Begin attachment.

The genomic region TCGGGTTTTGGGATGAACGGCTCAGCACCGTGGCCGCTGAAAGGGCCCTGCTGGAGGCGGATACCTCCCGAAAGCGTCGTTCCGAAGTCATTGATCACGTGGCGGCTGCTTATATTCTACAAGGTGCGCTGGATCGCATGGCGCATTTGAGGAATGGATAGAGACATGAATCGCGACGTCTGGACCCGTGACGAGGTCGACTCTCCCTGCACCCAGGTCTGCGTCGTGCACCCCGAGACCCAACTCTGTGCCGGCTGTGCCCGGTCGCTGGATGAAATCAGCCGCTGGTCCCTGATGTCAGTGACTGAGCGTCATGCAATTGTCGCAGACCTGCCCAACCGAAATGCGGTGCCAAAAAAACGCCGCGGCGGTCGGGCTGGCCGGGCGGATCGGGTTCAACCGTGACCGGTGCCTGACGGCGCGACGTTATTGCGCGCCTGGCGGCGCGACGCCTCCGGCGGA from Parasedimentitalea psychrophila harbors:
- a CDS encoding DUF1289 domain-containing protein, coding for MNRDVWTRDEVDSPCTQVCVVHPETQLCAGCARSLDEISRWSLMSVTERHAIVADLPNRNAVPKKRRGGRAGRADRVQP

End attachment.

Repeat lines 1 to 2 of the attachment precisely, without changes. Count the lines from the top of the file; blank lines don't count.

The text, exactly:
The genomic region TCGGGTTTTGGGATGAACGGCTCAGCACCGTGGCCGCTGAAAGGGCCCTGCTGGAGGCGGATACCTCCCGAAAGCGTCGTTCCGAAGTCATTGATCACGTGGCGGCTGCTTATATTCTACAAGGTGCGCTGGATCGCATGGCGCATTTGAGGAATGGATAGAGACATGAATCGCGACGTCTGGACCCGTGACGAGGTCGACTCTCCCTGCACCCAGGTCTGCGTCGTGCACCCCGAGACCCAACTCTGTGCCGGCTGTGCCCGGTCGCTGGATGAAATCAGCCGCTGGTCCCTGATGTCAGTGACTGAGCGTCATGCAATTGTCGCAGACCTGCCCAACCGAAATGCGGTGCCAAAAAAACGCCGCGGCGGTCGGGCTGGCCGGGCGGATCGGGTTCAACCGTGACCGGTGCCTGACGGCGCGACGTTATTGCGCGCCTGGCGGCGCGACGCCTCCGGCGGA from Parasedimentitalea psychrophila harbors:
- a CDS encoding DUF1289 domain-containing protein, coding for MNRDVWTRDEVDSPCTQVCVVHPETQLCAGCARSLDEISRWSLMSVTERHAIVADLPNRNAVPKKRRGGRAGRADRVQP